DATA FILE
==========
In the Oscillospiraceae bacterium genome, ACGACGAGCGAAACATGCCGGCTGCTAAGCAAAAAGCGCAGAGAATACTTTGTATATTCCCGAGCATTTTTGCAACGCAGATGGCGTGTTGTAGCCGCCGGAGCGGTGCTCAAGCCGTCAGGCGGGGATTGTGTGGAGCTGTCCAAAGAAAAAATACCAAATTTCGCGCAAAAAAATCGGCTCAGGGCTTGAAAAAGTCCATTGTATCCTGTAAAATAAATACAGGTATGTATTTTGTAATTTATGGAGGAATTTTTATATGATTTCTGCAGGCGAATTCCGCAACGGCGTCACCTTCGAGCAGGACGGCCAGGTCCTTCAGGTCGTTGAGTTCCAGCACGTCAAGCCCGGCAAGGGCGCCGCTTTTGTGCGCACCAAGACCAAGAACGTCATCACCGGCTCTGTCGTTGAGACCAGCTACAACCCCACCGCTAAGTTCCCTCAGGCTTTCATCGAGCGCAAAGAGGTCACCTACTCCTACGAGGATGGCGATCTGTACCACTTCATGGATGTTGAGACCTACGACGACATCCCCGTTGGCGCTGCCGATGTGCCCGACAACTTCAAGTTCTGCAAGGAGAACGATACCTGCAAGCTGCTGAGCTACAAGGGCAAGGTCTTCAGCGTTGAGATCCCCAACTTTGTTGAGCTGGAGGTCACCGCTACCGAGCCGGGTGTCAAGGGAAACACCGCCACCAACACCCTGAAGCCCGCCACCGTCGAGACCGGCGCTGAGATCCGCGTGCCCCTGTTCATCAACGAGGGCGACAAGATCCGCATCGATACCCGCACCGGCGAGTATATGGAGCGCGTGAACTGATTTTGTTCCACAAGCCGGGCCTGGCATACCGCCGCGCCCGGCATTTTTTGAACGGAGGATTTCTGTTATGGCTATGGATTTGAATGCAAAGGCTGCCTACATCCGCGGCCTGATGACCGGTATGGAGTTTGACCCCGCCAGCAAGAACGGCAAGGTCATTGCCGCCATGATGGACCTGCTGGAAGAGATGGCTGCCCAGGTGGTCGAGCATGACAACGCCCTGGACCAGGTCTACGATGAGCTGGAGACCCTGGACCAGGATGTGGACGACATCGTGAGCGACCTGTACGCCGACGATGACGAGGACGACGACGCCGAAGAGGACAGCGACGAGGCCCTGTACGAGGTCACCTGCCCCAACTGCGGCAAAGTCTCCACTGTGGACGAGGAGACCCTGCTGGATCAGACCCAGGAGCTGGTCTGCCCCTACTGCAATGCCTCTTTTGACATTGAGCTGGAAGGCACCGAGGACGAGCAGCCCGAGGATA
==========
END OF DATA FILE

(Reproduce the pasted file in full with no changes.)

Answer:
In the Oscillospiraceae bacterium genome, ACGACGAGCGAAACATGCCGGCTGCTAAGCAAAAAGCGCAGAGAATACTTTGTATATTCCCGAGCATTTTTGCAACGCAGATGGCGTGTTGTAGCCGCCGGAGCGGTGCTCAAGCCGTCAGGCGGGGATTGTGTGGAGCTGTCCAAAGAAAAAATACCAAATTTCGCGCAAAAAAATCGGCTCAGGGCTTGAAAAAGTCCATTGTATCCTGTAAAATAAATACAGGTATGTATTTTGTAATTTATGGAGGAATTTTTATATGATTTCTGCAGGCGAATTCCGCAACGGCGTCACCTTCGAGCAGGACGGCCAGGTCCTTCAGGTCGTTGAGTTCCAGCACGTCAAGCCCGGCAAGGGCGCCGCTTTTGTGCGCACCAAGACCAAGAACGTCATCACCGGCTCTGTCGTTGAGACCAGCTACAACCCCACCGCTAAGTTCCCTCAGGCTTTCATCGAGCGCAAAGAGGTCACCTACTCCTACGAGGATGGCGATCTGTACCACTTCATGGATGTTGAGACCTACGACGACATCCCCGTTGGCGCTGCCGATGTGCCCGACAACTTCAAGTTCTGCAAGGAGAACGATACCTGCAAGCTGCTGAGCTACAAGGGCAAGGTCTTCAGCGTTGAGATCCCCAACTTTGTTGAGCTGGAGGTCACCGCTACCGAGCCGGGTGTCAAGGGAAACACCGCCACCAACACCCTGAAGCCCGCCACCGTCGAGACCGGCGCTGAGATCCGCGTGCCCCTGTTCATCAACGAGGGCGACAAGATCCGCATCGATACCCGCACCGGCGAGTATATGGAGCGCGTGAACTGATTTTGTTCCACAAGCCGGGCCTGGCATACCGCCGCGCCCGGCATTTTTTGAACGGAGGATTTCTGTTATGGCTATGGATTTGAATGCAAAGGCTGCCTACATCCGCGGCCTGATGACCGGTATGGAGTTTGACCCCGCCAGCAAGAACGGCAAGGTCATTGCCGCCATGATGGACCTGCTGGAAGAGATGGCTGCCCAGGTGGTCGAGCATGACAACGCCCTGGACCAGGTCTACGATGAGCTGGAGACCCTGGACCAGGATGTGGACGACATCGTGAGCGACCTGTACGCCGACGATGACGAGGACGACGACGCCGAAGAGGACAGCGACGAGGCCCTGTACGAGGTCACCTGCCCCAACTGCGGCAAAGTCTCCACTGTGGACGAGGAGACCCTGCTGGATCAGACCCAGGAGCTGGTCTGCCCCTACTGCAATGCCTCTTTTGACATTGAGCTGGAAGGCACCGAGGACGAGCAGCCCGAGGATA